Of the eight or so artists that have released singles or albums on the DFA label, only two haven’t been dance-oriented. The first, most infamously, is Black Dice, best known for their free-form, experimental noise and soundscapes, falling somewhere between the freak folk of Animal Collective, the ambient work of Brian Eno and the clanging din of Throbbing Gristle. The other act is the decidedly more progressive New York duo, Delia Gonzalez and Gavin Russom. Where The Rapture would use electronics to enhance their danceable hybrid of punk and electro, and LCD Soundsystem would integrate samples into heavy-assed dancefloor funk anthems, Delia and Gavin are far less concerned with getting asses wiggling, and far more interested in lengthy, looped Tangerine Dream-like prog-ambient, almost completely devoid of beats. Almost.
So it probably goes without saying that Delia and Gavin’s full-length debut, The Days of Mars, is unlike any other with the signature black and white lightning bolt printed on the spine. The album contains only four songs, the shortest of which is 11 minutes, the longest being over 13. Rather than taking from disco, Liquid Liquid, ESG, Gang of Four, Kraftwerk or New Order, Delia and Gavin pull inspiration from electronic acts of the ’70s, like the aforementioned Tangerine Dream, Brian Eno, Cluster or (hipster name drop) Manuel Göttsching. Each track stretches out into hazy, dreamy expanses of sound, woozy and synthetic, but pleasant and soothing.
“Rise,” the opening track, is 12 minutes of looping analog synth, one of the harsher sounding tracks on the record, and the one closest to having any actual “beats.” As the songs loops are perfectly repeated in 4/4, the song takes on an almost metronomic quality, albeit one that isn’t necessarily conducive to dancing. In comparison to the nebulous “13 Moons,” however, it’s the jam. “Releveé,” meanwhile, sounds like it’s building toward a beat-heavy climax, but ultimately never does. The spaced-out, bleepy synthesizers are essentially floating on their own, held together by pulsating synth bass and little more. Meanwhile, “Black Spring” makes for an interesting cinematic backdrop, well suited for a suspense film or modern noir.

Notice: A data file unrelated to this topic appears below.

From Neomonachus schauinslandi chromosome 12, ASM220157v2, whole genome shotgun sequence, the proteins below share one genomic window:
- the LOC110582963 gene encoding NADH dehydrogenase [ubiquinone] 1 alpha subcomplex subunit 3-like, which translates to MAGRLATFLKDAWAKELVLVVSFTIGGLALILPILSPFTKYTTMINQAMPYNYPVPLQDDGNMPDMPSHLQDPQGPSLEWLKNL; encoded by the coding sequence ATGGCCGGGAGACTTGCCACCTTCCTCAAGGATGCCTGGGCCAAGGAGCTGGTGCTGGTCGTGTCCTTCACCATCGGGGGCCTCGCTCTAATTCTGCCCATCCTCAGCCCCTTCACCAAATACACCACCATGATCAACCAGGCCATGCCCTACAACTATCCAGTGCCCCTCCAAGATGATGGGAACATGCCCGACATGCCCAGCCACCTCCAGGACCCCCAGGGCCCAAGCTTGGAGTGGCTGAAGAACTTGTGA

Though The Days of Mars isn’t much like anything else on DFA, Delia and Gavin do occasionally indulge in dance 12-inches under the name Black Leotard Front. However, none of that project’s influence has seeped into this album, one better suited for daydreams and more psychological and mental inspiration, rather than purely physical. It may be a little hard for LCD Soundsystem or Rapture fans to warm up to immediately, but the rich textures and unlikely inspirations make this record a fine addition for those willing to take on a more experimental side of the DFA.
Manuel Göttsching – E2-E4
Tangerine Dream – Phaedra
Arpanet – Wireless Internet
Jeff Terich is the founder and editor of Treble. He's been writing about music for 20 years and has been published at American Songwriter, Bandcamp Daily, Reverb, Spin, Stereogum, uDiscoverMusic, VinylMePlease and some others that he's forgetting right now. He's still not tired of it.